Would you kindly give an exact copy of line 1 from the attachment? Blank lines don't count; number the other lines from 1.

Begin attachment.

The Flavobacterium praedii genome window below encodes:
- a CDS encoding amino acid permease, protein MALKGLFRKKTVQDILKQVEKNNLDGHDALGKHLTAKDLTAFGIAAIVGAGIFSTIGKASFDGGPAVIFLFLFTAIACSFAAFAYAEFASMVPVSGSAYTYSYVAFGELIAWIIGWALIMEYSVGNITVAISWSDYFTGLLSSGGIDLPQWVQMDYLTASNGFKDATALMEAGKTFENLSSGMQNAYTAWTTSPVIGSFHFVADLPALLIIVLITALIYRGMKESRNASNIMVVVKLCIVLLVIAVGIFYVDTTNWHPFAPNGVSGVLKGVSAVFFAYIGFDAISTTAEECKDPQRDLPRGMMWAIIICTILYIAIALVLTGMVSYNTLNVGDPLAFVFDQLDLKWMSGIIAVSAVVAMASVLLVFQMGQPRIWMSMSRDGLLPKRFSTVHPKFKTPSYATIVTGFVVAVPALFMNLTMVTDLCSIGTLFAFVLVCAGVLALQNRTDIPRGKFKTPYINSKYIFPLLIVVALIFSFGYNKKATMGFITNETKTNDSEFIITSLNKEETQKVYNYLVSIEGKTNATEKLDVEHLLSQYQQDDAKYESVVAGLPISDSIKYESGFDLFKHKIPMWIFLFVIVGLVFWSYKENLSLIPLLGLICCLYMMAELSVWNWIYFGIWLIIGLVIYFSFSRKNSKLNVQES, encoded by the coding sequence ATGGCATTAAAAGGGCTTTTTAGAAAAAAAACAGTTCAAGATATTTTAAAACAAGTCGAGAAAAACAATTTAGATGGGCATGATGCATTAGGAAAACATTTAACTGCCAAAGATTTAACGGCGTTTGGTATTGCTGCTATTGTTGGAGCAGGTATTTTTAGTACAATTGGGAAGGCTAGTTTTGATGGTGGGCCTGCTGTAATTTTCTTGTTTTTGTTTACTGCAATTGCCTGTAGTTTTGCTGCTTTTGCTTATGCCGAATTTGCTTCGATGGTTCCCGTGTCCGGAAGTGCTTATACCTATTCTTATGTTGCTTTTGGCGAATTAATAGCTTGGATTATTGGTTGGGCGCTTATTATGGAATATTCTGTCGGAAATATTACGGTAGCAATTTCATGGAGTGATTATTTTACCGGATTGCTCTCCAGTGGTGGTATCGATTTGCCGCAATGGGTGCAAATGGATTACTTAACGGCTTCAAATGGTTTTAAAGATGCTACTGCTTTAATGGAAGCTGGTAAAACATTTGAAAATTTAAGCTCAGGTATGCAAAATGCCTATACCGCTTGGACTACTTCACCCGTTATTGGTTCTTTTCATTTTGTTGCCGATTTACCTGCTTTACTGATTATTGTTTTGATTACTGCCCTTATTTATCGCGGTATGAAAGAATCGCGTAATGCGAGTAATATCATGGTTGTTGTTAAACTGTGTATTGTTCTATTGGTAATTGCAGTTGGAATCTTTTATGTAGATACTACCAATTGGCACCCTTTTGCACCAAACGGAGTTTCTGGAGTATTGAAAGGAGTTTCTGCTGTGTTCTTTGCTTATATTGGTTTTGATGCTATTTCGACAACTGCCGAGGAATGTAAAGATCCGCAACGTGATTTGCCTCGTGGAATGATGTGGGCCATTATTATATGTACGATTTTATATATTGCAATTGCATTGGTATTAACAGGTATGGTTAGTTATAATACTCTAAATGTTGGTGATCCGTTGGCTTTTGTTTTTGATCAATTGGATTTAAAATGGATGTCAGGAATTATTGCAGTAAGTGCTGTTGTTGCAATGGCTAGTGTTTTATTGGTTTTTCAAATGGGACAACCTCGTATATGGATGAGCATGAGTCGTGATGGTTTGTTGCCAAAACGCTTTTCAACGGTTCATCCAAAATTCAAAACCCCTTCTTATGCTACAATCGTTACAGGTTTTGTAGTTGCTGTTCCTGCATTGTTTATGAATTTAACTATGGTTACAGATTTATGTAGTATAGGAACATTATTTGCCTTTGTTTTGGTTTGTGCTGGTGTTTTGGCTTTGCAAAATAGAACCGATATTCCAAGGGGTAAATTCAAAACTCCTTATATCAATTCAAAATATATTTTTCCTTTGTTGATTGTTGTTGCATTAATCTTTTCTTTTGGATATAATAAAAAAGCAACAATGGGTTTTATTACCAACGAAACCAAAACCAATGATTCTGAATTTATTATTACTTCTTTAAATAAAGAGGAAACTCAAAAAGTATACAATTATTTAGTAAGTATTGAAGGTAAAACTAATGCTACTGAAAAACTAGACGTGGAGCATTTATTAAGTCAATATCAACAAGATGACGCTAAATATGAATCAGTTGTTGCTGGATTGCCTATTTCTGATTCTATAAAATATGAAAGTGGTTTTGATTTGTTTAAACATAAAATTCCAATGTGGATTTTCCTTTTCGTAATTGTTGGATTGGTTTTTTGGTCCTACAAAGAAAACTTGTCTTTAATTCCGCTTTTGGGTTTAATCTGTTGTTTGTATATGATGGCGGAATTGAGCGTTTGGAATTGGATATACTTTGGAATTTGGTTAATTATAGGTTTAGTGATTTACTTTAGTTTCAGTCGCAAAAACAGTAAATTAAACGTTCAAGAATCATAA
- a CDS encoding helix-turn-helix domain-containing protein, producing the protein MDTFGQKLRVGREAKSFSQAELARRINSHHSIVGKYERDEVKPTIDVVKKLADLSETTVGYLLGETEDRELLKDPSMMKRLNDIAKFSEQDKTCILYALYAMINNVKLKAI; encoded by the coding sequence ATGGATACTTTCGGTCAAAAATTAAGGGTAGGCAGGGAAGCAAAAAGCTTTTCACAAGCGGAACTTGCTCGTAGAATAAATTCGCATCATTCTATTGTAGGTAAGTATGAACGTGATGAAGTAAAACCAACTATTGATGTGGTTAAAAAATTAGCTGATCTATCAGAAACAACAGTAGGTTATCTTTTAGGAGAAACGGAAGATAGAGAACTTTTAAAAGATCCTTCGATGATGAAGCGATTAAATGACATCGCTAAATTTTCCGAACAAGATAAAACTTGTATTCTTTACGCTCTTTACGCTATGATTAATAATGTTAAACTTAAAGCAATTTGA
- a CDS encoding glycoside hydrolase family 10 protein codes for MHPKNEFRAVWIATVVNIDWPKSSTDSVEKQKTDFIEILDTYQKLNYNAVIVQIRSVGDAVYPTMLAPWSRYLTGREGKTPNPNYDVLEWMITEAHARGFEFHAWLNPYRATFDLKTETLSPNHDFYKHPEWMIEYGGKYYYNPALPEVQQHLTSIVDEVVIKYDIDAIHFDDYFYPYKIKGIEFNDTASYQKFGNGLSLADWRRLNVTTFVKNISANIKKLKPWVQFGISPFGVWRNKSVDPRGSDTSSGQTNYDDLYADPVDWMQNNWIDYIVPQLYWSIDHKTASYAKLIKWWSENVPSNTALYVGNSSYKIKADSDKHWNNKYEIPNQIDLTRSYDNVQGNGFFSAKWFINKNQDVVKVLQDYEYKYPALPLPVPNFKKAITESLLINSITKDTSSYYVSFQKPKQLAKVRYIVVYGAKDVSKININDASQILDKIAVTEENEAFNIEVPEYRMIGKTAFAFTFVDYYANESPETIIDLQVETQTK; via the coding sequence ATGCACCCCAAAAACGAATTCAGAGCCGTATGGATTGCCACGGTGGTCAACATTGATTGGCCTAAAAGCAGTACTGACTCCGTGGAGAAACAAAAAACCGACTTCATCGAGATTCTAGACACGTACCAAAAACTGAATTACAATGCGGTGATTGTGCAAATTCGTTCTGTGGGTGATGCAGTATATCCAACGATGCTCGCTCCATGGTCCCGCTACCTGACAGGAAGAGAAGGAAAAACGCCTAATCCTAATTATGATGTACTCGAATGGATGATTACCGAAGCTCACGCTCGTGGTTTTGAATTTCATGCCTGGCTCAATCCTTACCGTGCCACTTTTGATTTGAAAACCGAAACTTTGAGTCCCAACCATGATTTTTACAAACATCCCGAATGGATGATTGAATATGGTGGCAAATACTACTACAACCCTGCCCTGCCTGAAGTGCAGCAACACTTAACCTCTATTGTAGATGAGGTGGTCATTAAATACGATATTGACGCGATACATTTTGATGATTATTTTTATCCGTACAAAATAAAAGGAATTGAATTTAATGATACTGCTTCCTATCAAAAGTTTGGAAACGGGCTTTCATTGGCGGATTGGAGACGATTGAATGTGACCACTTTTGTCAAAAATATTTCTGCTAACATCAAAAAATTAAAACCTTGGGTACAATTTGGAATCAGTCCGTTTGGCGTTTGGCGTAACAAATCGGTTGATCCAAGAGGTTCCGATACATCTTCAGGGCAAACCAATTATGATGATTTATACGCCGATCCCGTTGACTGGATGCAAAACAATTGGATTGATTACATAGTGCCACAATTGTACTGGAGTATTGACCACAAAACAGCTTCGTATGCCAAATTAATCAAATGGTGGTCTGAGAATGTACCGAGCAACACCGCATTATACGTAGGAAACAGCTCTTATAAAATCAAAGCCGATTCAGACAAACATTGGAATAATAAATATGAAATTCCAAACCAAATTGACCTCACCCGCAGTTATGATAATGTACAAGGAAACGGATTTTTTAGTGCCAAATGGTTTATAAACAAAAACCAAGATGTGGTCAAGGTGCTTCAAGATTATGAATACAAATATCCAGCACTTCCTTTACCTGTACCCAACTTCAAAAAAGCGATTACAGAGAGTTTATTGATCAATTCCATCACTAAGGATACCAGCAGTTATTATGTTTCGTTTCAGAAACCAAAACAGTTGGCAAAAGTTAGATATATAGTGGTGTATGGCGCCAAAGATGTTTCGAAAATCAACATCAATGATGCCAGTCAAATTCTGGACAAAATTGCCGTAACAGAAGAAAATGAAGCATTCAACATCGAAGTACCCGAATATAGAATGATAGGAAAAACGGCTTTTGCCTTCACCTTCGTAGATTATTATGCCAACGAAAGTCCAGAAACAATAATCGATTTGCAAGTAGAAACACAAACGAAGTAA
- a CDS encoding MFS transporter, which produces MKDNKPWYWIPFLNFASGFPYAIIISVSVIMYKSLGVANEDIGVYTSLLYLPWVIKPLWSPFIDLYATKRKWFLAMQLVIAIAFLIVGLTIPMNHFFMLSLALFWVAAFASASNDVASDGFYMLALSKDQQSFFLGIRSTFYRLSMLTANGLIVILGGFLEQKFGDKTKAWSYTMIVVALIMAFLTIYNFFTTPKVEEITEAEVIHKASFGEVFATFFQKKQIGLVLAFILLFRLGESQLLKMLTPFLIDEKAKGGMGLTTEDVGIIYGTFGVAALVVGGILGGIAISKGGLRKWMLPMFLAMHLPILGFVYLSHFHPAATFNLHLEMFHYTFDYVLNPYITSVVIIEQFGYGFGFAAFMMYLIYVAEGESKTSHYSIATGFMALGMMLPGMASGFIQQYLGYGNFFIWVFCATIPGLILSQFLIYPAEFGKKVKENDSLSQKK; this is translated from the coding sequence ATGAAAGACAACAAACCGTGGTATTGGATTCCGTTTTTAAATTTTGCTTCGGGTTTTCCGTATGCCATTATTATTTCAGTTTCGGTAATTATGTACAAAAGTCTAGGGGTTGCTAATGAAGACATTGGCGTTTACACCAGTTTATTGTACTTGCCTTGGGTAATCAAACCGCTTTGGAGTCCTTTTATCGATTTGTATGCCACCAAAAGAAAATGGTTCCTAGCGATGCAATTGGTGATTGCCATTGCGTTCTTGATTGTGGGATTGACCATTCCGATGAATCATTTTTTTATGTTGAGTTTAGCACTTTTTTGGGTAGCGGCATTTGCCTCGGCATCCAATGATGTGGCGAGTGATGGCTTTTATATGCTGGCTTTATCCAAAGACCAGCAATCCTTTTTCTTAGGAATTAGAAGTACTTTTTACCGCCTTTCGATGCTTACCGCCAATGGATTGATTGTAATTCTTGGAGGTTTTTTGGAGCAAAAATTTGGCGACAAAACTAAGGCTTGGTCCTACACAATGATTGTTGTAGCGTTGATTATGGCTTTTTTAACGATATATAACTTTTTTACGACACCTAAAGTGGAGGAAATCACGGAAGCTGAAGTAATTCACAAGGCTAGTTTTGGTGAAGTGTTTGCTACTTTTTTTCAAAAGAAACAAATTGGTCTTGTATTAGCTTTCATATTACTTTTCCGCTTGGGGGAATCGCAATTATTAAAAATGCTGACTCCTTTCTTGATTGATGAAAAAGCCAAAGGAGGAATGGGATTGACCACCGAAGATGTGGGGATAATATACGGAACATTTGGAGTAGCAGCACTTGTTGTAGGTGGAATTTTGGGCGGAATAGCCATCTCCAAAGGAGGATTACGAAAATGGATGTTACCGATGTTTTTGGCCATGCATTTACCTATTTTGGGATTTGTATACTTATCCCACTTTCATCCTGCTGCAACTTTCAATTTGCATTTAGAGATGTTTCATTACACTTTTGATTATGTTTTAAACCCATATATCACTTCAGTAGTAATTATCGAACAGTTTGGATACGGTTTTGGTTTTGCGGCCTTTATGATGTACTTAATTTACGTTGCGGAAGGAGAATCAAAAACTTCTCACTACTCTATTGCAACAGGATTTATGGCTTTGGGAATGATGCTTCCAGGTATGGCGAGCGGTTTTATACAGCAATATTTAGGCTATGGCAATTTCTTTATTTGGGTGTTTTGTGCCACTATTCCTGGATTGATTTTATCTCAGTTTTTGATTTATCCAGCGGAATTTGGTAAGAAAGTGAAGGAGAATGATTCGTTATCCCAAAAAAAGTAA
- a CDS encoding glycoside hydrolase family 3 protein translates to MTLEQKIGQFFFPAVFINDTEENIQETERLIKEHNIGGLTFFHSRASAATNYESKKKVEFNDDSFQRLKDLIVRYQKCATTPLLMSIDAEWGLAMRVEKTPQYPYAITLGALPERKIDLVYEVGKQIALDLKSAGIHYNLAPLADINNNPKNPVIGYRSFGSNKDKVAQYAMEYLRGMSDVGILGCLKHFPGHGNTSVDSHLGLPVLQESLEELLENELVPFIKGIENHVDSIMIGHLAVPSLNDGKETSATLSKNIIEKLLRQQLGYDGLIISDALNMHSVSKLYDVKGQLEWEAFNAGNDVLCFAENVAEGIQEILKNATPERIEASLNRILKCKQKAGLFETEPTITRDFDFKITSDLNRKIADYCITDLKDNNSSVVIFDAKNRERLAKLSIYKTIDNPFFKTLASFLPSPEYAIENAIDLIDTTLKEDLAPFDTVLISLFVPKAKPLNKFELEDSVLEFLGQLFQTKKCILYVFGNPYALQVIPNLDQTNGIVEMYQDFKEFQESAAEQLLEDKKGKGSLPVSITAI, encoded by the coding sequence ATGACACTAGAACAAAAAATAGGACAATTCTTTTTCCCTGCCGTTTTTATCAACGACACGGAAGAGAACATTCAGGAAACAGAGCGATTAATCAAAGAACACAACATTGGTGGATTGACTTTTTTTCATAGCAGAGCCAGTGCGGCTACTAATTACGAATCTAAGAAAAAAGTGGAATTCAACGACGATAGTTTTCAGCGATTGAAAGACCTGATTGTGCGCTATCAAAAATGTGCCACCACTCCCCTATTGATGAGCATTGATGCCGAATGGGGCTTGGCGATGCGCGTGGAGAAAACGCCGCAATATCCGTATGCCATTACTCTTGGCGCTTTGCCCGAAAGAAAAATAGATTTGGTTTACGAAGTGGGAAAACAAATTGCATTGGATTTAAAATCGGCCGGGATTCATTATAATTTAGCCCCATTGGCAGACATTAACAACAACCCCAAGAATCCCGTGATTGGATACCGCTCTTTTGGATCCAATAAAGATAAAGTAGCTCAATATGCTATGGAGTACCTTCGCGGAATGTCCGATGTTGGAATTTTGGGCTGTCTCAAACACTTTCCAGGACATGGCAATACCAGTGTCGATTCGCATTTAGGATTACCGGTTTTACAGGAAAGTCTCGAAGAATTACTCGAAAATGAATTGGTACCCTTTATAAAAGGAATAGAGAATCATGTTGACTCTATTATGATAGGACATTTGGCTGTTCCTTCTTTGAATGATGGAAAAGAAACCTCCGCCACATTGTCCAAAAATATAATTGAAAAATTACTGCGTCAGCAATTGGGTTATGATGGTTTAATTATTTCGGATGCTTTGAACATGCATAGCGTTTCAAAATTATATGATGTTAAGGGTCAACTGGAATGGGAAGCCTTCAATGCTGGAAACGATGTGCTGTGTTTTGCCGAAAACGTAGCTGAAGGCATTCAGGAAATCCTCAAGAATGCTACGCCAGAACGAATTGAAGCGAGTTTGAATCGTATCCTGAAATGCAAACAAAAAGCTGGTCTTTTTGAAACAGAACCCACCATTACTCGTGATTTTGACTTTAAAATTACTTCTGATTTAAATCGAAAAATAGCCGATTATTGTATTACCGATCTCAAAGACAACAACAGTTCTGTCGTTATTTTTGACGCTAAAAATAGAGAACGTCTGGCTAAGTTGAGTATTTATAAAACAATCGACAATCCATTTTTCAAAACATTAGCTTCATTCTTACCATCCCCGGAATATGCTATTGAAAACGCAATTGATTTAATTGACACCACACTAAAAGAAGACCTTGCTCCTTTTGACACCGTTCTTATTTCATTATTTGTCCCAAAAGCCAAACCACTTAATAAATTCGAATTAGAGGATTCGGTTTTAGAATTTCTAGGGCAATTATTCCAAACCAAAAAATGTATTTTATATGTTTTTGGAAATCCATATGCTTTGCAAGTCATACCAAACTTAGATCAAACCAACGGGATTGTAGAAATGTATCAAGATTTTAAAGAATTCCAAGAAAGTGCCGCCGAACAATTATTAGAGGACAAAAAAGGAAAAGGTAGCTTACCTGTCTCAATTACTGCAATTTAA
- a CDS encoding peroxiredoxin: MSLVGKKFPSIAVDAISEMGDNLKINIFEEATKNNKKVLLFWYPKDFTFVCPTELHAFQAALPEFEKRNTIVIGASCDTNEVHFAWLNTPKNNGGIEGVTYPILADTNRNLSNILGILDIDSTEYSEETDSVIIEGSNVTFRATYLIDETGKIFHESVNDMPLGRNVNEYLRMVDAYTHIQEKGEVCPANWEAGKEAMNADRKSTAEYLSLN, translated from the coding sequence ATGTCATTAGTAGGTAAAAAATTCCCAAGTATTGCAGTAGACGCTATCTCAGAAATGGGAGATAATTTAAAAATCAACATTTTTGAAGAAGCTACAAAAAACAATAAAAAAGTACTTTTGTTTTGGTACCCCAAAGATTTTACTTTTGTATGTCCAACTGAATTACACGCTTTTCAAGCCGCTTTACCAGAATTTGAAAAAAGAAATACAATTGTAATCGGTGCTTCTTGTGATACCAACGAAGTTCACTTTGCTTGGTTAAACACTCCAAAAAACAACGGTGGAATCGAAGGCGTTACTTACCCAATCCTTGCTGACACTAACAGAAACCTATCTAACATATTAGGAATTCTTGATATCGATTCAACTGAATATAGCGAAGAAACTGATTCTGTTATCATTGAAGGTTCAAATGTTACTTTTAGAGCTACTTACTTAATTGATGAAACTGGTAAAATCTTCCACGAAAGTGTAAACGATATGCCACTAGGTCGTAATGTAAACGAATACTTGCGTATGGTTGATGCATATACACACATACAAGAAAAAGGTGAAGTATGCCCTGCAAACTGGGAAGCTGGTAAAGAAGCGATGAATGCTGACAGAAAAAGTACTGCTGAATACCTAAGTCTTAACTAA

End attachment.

The Flavobacterium praedii genome window below encodes: